In 2000, there were 23 rapes, robberies and murders in Nogales, Ariz. Last year, despite nearly a decade of population growth, there were 19 such crimes. Aggravated assaults dropped by one-third. No one has been murdered in two years.
Bermudez said people unfamiliar with the border may be confused because Nogales, Sonora, has become notorious for kidnappings, shootouts and beheadings. With 500 Border Patrol agents and countless other law officers swarming the Arizona side, he said, smugglers pass through as quickly and furtively as possible.
"Everywhere you turn, there's some kind of law enforcement looking at you," Bermudez said. "Per capita, we probably have the highest amount of any city in the United States."
In Yuma, police spokesman Sgt. Clint Norred said he cannot recall any significant cartel violence in the past several years. Departmental crime records show the amount of bloodshed has remained stable despite a substantial population increase.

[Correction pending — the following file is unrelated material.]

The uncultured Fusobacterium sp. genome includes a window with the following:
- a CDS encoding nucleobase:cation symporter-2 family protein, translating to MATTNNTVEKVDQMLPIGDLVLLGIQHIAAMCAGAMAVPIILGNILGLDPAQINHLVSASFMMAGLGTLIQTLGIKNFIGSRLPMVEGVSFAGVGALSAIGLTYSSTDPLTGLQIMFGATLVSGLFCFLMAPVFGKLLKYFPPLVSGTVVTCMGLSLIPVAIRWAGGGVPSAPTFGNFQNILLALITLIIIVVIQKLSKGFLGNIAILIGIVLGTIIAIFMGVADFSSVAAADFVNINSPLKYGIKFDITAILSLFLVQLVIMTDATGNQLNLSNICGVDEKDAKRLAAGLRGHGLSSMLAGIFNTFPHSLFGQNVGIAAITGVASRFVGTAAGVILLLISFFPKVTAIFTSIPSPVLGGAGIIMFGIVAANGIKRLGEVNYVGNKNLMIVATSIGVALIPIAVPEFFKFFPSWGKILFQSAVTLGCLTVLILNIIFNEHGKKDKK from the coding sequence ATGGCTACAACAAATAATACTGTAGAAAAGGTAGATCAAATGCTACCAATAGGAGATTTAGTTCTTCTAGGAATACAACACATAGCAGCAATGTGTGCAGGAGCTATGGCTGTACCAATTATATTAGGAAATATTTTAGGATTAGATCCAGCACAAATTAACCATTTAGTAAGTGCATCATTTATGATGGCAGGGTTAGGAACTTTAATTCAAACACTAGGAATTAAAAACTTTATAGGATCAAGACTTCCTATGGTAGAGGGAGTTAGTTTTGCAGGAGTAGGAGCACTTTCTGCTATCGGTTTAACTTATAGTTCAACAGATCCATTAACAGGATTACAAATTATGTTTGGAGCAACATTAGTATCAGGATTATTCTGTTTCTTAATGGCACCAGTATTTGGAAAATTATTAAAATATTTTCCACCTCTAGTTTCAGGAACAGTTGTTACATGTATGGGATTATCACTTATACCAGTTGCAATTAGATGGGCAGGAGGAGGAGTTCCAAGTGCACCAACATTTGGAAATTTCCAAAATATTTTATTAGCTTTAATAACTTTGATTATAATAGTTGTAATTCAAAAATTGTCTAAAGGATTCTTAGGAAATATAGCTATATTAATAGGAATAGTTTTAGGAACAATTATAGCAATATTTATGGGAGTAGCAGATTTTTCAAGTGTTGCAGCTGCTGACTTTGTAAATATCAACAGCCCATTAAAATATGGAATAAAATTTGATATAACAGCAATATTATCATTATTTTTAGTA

So where's this new anti-immigrant fervor coming from?
Since the murder of Cochise County rancher Robert Krentz by a suspected illegal immigrant in March, politicians and the national press have fanned a perception that the border is inundated with bloodshed and that it's escalating.
In a speech on the Senate floor last week, Sen. John McCain, R-Ariz., declared that the failure to secure that border between Arizona and Mexico "has led to violence - the worst I have ever seen."
He reiterated that Saturday after speaking at the West Valley Military Family Day event in Glendale, saying the concern that drug violence could spill across the border remains intense because Mexico's political situation is volatile.
"The violence is on the increase," McCain told The Arizona Republic. "The president of Mexico has said that it's a struggle for the existence of the government of Mexico."
Congressional members, including Gabrielle Giffords, D-Ariz., and John Shadegg, R-Ariz., sent President Barack Obama a letter asking that National Guard soldiers be sent to the border because "violence in the vicinity of the U.S. Mexico border continues to increase at an alarming rate."